- At no time should an open flame be allowed anywhere in or near the outside of the dome
There are about 3,000 stars visible to the naked eye on a clear night in dark skies. Throughout history, people have seen patterns in the stars. They imagined that the patterns looked like familiar objects and created stories to go along with them.These patterns are called asterisms. Some of these asterisms may be familiar to you, such as the Big Dipper.
The International Astronomical Union has identified 88 regions of the sky for naming star patterns called constellations. Other patterns, such as the Big Dipper, are called asterisms. Most constellation names are based on Greco-Roman mythology, though almost all cultures in the world have their own star patterns and stories. Constellations and asterisms can be used for finding directions in the sky as well.
About the Activity
From the very early stages of life, children begin to explore their natural surroundings and through this, engage in basic scientific thinking. The acquisition of language allows them to ask questions about what they observe and experience.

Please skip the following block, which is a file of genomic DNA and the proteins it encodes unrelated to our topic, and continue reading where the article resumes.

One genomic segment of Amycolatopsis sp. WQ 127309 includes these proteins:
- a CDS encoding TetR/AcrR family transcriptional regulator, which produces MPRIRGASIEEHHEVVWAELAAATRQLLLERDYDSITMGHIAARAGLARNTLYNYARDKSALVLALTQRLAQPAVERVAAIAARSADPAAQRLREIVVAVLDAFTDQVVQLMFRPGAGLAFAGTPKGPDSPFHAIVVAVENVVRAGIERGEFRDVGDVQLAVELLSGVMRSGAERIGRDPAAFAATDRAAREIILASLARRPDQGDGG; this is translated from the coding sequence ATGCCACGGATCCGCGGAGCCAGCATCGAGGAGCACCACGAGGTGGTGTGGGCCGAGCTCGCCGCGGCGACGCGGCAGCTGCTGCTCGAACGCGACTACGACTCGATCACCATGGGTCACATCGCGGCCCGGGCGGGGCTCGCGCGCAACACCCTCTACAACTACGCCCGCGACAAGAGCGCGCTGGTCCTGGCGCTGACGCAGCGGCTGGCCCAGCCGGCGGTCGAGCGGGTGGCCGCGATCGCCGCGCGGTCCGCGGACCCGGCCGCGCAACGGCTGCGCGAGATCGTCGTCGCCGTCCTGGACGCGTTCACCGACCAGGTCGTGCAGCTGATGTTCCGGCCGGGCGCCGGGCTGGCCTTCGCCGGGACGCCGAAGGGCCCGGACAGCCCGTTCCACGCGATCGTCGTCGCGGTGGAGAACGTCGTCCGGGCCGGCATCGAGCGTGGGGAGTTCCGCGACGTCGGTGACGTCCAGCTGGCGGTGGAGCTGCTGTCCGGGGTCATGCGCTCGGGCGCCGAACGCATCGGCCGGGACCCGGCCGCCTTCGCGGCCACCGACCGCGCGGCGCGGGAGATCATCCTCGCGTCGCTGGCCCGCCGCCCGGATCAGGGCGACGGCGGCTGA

Science investigations are an excellent opportunity to engage students in meaningful reading and writing activities.
Research has shown marked improvement on school district and state writing proficiency exams among students involved in inquiry- and activity-based science with significant writing components. This lesson provides an engaging avenue to practice writing through science.
- Open the roll of black plastic, unroll the plastic and unfold until the full size is lying on the ground. This will take a big space such as a gymnasium or a clean space outside. The ground needs to be smooth and level underneath the planetarium.
- Take the corners and fold the plastic in half along the width of the sheet.
- Tape the “open sides” with utility tape being sure to fold the two plastic sheets over each other in a French fold so that there will be no “light gaps.”